Asymmetry in Biology

The following article is from The Great Soviet Encyclopedia (1979). It might be outdated or ideologically biased.

Asymmetry in Biology

 

absence of or deviation from the regular disposition of similar parts of the body relative to a specific point, axis, or plane. Asymmetry usually arises as the result of a change in conditions, in particular, a change in the direction of gravity; such a change disturbs the symmetry originally laid down in the course of evolution. An example of asymmetry, arising because of the transition from active swimming to resting on the sea floor, is provided by the location of the flounder’s two eyes on the flat side of its body which faces the surface. Asymmetry is encountered, to a greater or lesser degree, in almost all organisms and is sometimes a characteristic trait of a specific species, genus, or family. In man asymmetry can be observed both in the structure of the body and in the location of many internal organs. The asymmetry of the head and face is due to the fact that the left half of the skull is larger than the right half and the left half of the face is longer than the right. Asymmetry of the extremities, which is usually absent at birth, appears during the course of life, and as a result of it most people’s right hand is thicker, longer, and stronger than their left. An example of the asymmetry of internal organs is the location of the aorta to the left of the plane of symmetry and the location of the large veins to the right of it. Pathological asymmetry—for example, a marked enlargement or diminution of the right or left half of the body—can be caused by developmental defects, partial gigantism, or a disturbance in the nutrition of or innervation of a certain part of the body.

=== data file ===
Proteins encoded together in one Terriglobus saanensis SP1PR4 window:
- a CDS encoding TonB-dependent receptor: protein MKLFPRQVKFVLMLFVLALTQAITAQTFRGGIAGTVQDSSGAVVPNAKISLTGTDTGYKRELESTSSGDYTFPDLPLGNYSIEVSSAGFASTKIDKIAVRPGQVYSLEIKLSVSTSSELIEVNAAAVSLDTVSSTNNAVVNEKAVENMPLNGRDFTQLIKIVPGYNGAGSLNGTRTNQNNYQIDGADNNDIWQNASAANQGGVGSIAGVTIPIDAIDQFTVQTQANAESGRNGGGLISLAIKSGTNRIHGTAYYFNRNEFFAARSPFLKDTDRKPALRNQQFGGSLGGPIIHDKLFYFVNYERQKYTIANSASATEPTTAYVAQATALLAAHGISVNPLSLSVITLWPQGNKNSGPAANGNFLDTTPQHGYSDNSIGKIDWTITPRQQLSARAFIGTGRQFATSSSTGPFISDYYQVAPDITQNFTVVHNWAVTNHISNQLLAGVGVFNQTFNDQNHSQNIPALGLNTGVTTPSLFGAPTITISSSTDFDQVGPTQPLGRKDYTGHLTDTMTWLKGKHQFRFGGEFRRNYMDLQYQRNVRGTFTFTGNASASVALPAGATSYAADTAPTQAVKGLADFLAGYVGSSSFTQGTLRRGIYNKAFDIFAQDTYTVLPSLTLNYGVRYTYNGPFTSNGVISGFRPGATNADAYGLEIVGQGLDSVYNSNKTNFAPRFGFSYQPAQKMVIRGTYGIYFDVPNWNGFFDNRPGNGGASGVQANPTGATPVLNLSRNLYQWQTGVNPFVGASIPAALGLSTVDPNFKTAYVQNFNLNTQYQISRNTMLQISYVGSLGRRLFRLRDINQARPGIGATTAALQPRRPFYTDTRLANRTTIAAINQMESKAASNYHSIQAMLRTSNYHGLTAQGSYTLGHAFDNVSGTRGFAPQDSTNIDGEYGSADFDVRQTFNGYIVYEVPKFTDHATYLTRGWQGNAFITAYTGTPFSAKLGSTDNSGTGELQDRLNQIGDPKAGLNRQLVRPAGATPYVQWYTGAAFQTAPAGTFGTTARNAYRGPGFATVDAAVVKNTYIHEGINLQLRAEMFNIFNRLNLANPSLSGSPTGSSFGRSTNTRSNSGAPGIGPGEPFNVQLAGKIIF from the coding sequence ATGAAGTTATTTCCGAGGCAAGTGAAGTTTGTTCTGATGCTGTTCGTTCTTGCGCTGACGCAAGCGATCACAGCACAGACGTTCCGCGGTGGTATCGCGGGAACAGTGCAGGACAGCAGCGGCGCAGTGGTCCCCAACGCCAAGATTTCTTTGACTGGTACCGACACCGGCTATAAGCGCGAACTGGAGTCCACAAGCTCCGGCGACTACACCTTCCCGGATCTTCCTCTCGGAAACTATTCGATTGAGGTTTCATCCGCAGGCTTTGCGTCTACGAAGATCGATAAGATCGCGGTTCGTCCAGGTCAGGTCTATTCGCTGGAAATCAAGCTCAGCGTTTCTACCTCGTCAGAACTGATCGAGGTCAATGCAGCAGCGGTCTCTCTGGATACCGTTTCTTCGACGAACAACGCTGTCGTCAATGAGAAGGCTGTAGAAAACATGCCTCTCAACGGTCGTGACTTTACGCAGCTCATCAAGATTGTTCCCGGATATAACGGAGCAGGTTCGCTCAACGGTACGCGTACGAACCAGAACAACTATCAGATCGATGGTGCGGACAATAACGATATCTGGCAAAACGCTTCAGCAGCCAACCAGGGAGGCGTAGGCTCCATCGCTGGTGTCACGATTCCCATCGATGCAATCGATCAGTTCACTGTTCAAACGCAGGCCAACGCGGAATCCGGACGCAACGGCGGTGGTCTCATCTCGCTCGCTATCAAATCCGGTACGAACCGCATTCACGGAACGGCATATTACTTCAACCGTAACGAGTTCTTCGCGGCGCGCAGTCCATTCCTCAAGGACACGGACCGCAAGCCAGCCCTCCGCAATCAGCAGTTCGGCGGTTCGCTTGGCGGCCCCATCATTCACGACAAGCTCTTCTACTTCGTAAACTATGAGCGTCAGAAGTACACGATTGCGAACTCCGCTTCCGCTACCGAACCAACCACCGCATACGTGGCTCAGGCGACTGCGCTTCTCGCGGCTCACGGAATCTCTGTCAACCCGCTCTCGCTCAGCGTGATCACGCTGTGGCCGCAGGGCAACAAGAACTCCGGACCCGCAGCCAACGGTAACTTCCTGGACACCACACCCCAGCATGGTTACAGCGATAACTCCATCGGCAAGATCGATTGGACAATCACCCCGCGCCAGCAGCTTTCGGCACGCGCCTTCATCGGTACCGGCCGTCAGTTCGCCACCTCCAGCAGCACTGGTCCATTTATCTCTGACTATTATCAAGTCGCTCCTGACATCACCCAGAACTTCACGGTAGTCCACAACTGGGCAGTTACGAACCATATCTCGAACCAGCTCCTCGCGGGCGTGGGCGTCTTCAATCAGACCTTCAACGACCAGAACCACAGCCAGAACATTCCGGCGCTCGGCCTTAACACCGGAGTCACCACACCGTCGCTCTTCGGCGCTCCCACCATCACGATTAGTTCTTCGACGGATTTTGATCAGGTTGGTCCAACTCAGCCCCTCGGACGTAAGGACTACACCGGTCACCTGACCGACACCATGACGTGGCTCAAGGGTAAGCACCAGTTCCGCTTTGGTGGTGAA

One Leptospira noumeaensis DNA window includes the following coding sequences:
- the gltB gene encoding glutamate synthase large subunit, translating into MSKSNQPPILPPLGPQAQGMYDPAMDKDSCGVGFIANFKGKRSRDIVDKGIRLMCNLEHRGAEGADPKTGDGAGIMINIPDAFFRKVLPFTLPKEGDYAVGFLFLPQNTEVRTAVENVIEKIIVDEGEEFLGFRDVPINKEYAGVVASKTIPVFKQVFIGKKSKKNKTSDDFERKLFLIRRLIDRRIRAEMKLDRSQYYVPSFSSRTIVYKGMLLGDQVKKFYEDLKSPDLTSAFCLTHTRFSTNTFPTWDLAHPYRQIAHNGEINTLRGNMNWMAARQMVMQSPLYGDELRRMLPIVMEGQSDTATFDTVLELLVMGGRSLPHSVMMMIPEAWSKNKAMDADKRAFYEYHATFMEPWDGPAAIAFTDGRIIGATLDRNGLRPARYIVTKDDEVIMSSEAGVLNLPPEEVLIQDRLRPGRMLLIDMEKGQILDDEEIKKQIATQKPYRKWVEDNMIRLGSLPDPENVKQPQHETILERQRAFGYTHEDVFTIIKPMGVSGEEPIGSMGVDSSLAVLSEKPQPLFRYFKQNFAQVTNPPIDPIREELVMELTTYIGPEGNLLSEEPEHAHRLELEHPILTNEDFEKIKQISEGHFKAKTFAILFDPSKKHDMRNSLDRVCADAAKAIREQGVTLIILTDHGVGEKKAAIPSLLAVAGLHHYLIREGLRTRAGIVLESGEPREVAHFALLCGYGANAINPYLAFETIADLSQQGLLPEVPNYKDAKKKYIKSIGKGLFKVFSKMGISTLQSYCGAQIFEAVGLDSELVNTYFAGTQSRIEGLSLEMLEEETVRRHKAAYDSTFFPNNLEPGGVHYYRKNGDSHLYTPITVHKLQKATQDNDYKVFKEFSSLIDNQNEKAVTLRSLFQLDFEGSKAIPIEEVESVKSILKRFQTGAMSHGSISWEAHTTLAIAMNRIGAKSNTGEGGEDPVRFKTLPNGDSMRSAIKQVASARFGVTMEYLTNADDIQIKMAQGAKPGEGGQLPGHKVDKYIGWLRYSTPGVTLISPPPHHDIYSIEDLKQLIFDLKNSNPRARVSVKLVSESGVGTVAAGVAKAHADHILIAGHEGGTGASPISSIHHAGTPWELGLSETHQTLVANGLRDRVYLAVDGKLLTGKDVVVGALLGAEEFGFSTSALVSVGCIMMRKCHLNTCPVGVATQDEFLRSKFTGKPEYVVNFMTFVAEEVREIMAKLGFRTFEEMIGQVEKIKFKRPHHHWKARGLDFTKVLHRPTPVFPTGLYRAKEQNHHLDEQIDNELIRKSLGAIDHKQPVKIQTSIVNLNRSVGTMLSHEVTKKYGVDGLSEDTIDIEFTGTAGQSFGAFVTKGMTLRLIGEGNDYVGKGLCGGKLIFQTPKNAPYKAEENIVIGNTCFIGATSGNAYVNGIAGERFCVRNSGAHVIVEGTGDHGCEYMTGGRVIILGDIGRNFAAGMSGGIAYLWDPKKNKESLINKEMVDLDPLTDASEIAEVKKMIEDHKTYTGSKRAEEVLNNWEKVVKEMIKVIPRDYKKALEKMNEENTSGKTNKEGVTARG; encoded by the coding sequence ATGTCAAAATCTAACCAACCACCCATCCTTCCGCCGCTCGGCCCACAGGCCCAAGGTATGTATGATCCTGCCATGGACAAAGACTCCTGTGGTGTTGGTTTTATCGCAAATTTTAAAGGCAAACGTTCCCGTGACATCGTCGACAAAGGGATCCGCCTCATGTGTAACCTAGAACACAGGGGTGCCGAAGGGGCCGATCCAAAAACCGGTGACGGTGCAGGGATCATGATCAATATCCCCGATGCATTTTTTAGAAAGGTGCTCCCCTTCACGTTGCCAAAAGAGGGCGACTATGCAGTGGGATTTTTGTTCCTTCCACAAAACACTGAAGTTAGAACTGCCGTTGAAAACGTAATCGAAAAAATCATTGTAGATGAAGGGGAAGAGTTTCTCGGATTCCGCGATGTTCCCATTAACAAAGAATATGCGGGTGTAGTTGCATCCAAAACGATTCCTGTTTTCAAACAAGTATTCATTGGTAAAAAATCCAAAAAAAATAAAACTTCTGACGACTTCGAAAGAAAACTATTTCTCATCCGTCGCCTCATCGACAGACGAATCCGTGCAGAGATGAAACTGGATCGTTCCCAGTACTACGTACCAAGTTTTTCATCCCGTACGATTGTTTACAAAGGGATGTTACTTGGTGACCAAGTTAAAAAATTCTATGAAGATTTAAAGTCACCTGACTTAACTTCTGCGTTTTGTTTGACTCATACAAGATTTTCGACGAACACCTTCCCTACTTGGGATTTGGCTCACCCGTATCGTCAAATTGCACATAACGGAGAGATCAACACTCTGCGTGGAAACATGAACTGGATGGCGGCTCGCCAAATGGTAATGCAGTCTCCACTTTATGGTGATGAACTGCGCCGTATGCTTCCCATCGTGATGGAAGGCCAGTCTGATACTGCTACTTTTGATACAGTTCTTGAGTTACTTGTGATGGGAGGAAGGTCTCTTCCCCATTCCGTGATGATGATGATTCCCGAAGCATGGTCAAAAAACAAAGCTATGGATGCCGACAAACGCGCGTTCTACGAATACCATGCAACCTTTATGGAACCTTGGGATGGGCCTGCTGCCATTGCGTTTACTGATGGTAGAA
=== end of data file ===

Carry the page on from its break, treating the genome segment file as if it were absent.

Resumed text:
L. D. LIOZNER

The Great Soviet Encyclopedia, 3rd Edition (1970-1979). © 2010 The Gale Group, Inc. All rights reserved.